Thursday, October 28, 2021

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East Haven Schools, Town Coping with State’s Mid-Year Education Cost Sharing Cuts

The new year didn’t get off to a great start for Connecticut schools as superintendents across the state received a letter from Benjamin Barnes, secretary of the State of Connecticut Office of Policy and Management, on Dec. 29, 2016, announcing cuts in municipal aid.

The state cut $50 million in grants to municipalities, $20 million of which was education funding cuts. East Haven’s original $19,740,645 Education Cost Sharing (ECS) grant was cut by 0.7 percent. Superintendent of Schools Dr. Portia Bonner and the Board of Education (BOE) are now working to reduce the budget by the $145,230.

“We are already in a budget freeze for the current fiscal year and I am sure the board will discuss further reductions at its next meeting,” said Bonner. “Let’s hope that there will be no mid-year cuts at the board level. Is it a possibility? Yes. We are already freezing any vacancies that are occurring due to resignations or retirements. In order to reduce the budget, it will ultimately affect personnel.

“There really is nowhere else to cut as the board’s budget is lean,” Bonner continued. “The first priority the board is to maintain classroom teachers.”

These cuts come in the middle of the 2017 fiscal year, which ends on July 1. The legislation allowing ECS cuts to be made was passed in 2015. The cuts affected both the January 2017 and April 2017 ECS payments. The Town of East Haven had allocated more than $47 million to the BOE for the 2016-’17 fiscal year and, while a spending freeze was announced for both the BOE and the town, cuts to the allotted money have not been discussed.

“At this point, I believe the town will honor their allocation of $47,410,357 and we at the board level will be fiscally responsible in our spending,” said Bonner. “The bigger concern is what the board’s budget will look like next year with the uncertainty of the state’s funding and the changes to both ECS and the Alliance District grant.”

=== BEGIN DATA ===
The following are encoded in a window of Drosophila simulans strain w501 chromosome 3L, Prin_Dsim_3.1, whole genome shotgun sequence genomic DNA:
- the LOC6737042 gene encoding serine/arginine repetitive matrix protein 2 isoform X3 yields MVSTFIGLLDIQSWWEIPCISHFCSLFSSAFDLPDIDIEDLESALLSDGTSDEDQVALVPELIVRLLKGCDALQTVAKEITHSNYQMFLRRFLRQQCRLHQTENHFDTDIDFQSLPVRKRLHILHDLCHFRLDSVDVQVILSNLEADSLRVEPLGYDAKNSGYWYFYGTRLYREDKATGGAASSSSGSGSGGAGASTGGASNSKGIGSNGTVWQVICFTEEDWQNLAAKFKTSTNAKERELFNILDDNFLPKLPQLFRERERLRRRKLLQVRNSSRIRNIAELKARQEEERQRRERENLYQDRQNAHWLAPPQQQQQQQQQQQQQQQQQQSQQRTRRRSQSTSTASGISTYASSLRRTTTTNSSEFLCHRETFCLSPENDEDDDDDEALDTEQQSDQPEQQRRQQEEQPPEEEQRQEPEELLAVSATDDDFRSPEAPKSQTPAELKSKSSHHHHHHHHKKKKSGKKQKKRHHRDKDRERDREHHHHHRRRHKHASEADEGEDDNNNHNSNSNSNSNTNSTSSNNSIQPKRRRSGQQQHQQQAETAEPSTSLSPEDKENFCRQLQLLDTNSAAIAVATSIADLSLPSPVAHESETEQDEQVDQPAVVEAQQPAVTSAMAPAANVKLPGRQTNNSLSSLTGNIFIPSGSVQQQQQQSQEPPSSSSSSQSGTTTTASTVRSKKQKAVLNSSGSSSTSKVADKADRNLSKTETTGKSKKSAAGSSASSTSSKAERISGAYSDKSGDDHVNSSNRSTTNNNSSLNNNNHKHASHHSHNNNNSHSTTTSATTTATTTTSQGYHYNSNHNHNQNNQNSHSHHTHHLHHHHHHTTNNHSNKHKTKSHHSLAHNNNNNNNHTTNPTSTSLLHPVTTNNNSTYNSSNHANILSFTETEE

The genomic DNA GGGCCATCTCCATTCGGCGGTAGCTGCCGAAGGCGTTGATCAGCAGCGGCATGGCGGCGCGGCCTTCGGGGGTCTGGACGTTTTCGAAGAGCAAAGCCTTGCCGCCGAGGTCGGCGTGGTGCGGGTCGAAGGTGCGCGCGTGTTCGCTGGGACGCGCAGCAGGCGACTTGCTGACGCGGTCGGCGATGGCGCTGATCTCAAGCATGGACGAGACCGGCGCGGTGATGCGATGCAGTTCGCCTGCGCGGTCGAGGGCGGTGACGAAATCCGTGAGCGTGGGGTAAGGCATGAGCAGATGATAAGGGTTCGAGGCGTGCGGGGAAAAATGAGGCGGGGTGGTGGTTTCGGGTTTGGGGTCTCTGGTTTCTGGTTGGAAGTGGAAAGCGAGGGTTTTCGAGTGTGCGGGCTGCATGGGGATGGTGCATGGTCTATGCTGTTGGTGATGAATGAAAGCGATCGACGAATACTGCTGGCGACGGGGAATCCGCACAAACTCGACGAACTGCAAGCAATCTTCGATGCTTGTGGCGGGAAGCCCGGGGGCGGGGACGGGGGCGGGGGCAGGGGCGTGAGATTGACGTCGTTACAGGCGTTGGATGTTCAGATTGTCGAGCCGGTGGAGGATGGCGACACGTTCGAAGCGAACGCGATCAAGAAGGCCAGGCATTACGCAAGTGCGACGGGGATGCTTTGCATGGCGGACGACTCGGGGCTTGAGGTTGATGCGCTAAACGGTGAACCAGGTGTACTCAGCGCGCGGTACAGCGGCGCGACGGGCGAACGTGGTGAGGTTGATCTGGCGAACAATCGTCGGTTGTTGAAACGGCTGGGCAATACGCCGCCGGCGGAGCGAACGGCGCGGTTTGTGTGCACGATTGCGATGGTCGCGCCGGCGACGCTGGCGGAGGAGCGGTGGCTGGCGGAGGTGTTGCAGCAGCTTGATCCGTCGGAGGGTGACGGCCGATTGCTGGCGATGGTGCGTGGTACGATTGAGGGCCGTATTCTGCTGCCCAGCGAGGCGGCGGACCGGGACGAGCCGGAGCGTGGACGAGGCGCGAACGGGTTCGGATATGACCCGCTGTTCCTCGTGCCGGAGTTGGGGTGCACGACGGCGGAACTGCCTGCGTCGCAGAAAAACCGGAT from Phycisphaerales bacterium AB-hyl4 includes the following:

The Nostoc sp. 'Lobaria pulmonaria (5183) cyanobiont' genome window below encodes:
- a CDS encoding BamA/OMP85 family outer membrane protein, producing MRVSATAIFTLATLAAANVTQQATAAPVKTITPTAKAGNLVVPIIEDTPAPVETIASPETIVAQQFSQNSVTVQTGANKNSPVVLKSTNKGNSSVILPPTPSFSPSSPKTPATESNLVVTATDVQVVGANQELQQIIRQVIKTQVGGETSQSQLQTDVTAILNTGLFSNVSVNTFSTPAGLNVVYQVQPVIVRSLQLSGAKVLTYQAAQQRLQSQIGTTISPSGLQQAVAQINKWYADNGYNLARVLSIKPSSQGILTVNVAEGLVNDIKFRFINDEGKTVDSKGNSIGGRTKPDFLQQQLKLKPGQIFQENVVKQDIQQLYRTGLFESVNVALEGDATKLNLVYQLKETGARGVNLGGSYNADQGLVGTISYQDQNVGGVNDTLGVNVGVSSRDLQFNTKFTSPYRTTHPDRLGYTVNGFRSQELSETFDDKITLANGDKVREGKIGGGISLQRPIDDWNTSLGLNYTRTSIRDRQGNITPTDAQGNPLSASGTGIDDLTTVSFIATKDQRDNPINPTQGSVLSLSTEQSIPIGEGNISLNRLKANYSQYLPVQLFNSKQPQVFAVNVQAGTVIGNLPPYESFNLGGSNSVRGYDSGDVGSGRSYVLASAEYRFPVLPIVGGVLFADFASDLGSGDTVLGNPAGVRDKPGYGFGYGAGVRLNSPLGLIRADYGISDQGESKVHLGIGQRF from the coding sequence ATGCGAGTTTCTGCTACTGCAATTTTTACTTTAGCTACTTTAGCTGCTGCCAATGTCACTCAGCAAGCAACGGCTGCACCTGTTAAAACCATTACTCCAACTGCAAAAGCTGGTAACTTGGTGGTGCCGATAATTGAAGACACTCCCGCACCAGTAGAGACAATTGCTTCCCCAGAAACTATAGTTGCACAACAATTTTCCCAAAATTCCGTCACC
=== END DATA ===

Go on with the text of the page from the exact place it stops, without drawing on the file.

State Senator Len Fasano (R-34) commented on the budget and “poor planning” of the cuts on his webpage ctsenaterepublicans.com/home-fasano.

“This is yet another example of the Democrats’ budget continuing to fail our state and the need to change our approach to budgeting and begin addressing problems now,” said Fasano. “The administration has known since August that they would need to hold back these funds from municipalities. But they chose to wait until now to let towns know how much they would lose, after half the fiscal year has already gone by, making these cuts more difficult for towns to absorb. This is poor planning at best, and at worst appears to be an attempt to bury bad news when people are focused on the holiday season. I hope with the start of the legislative session next week we can begin to change the way we budget to focus on a long-term strategy, instead of relying on last minute cuts that shift the state’s problems onto already overburdened taxpayers.”

Governor Dannel Malloy briefly addressed education in his State of the State Address on Jan. 4, calling for a “new way to calculate educational aid.” He went on to state that the budget he presents later this month will “outline a more equitable system for providing town aid. It will be based on the local property tax burden, student need, and current enrollment.”

Mayor Joseph Maturo, Jr., had recently announced the town is running a $1.13 million surplus and reducing its long-term indebtedness to $26.3 million. Despite the surplus, he announced a spending and hiring freeze and is requiring his approval on all purchase orders more than $30.

“It is hard enough that most municipalities pass an operating budget after the state passes its budget,” Maturo stated in a press release. “However, it’s repugnant and unfair for the governor to make these cuts and play this budget shell game midyear, especially since municipalities now have less than six full months to respond to the cuts.”

John Finkle, chairman of the East Haven BOE, plans to recommend using the town’s independent auditor to not only analyze the BOE’s financial data, but to also create a fiscal forecast for the future and help identify areas to cut costs.


Jenn McCulloch is the Correspondent for Zip06. Email Jenn at .

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